In price inflation, the wealth redistribution is obscured more than in a price deflation. In a price inflation, creditors lose slowly as the money they receive on their loans loses purchasing power.
Opposition to falling prices can arise from debtors because their debt burden increases. The consequences of deflation are more concentrated than are the more diffuse effect of inflation. The debtors tend to be well organized. Today, governments are the largest debtor class. They are using their power to keep rates low and liquidity high. Few people realize that Obama has run up more debt than all US presidents in history combined. High rates and deflation would be very difficult for all governments, so they exercise their power to keep rates low through central banks. I see no change in this trend.
The gold and the stock markets have different drivers. The stock market tends to rise year after year due to population growth, technological developments, and currency inflation. The commodity markets do not benefit from all three. Thus, the stock market tends to rally and then retrace part of its prior advance such as 38% or 50% of the previous bull market. Due to the lack of support from the same drivers, commodity markets can retrace 100% of their prior advance.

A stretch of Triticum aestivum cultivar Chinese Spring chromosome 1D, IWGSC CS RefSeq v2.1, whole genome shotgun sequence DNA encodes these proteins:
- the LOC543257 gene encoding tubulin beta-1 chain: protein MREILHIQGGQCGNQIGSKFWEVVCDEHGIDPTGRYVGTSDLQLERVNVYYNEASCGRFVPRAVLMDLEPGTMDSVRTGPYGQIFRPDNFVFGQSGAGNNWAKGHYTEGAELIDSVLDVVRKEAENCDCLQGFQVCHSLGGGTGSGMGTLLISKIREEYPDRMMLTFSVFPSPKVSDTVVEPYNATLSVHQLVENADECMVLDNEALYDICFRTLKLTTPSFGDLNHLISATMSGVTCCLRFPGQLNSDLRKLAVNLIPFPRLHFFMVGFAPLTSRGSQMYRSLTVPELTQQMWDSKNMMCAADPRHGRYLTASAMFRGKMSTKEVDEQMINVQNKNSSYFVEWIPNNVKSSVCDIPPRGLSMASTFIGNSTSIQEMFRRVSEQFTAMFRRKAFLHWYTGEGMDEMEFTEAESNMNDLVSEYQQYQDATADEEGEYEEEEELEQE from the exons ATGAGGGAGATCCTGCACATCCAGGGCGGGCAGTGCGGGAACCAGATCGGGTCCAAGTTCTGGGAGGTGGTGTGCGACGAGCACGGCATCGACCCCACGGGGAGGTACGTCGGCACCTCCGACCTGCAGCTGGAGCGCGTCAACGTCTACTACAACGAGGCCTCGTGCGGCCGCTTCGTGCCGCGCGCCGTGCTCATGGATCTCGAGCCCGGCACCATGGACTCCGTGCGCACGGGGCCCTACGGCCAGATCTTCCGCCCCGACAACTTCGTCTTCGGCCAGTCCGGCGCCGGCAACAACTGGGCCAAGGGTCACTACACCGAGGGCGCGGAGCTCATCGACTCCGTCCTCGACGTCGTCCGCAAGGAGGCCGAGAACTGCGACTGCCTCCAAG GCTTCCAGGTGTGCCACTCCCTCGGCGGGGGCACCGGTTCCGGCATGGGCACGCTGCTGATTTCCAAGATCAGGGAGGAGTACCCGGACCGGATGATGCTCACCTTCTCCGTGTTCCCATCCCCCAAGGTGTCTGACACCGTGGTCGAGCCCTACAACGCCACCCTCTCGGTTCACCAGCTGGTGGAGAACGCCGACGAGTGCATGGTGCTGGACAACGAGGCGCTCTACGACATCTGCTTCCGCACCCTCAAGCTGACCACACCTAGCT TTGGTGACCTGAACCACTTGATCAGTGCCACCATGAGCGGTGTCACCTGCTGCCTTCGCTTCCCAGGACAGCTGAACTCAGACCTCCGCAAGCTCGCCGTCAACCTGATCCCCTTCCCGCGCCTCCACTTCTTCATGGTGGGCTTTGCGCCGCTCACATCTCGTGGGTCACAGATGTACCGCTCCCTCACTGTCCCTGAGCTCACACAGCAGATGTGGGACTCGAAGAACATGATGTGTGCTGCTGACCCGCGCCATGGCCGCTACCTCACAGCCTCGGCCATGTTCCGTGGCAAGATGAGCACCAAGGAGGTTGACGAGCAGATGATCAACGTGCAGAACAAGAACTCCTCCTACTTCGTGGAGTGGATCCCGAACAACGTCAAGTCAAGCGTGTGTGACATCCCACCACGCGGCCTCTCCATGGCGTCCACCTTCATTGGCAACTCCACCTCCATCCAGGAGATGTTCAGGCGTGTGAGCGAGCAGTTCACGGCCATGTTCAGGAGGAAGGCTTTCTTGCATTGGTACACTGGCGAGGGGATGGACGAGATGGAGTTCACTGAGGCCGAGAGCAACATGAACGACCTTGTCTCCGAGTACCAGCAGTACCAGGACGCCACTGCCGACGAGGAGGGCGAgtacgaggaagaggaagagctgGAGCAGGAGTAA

My experience since the mid 1969s is that a commodity bull market is seldom followed by a new bull market. Many years must pass before the basis for the next bull can be established. The commodity bear that began in 1980 lasted 19 years.
Gold already disappointed by closing the typically-strong August on the downside. September has been the strongest month in September, rising by only $6. When the seasonal strength is overridden by a stronger cycle as we see in these 2 cases, it can only be considered bearish. Looking at the next month, the dynamic cycle points down. The seasonal cycle peaks on the 10th. The second half of October has usually been corrective for gold. The 1250 area is the downside target.
The GLD/UGL relative price graph below shows a low reading. This tells us that traders are buying the more aggressive UGL double ETF over the GLD single ETF. I regard this as a sign of bullishness. Despite the lack of a September rally, traders remain very optimistic and aggressive. This typically leads to lower prices.
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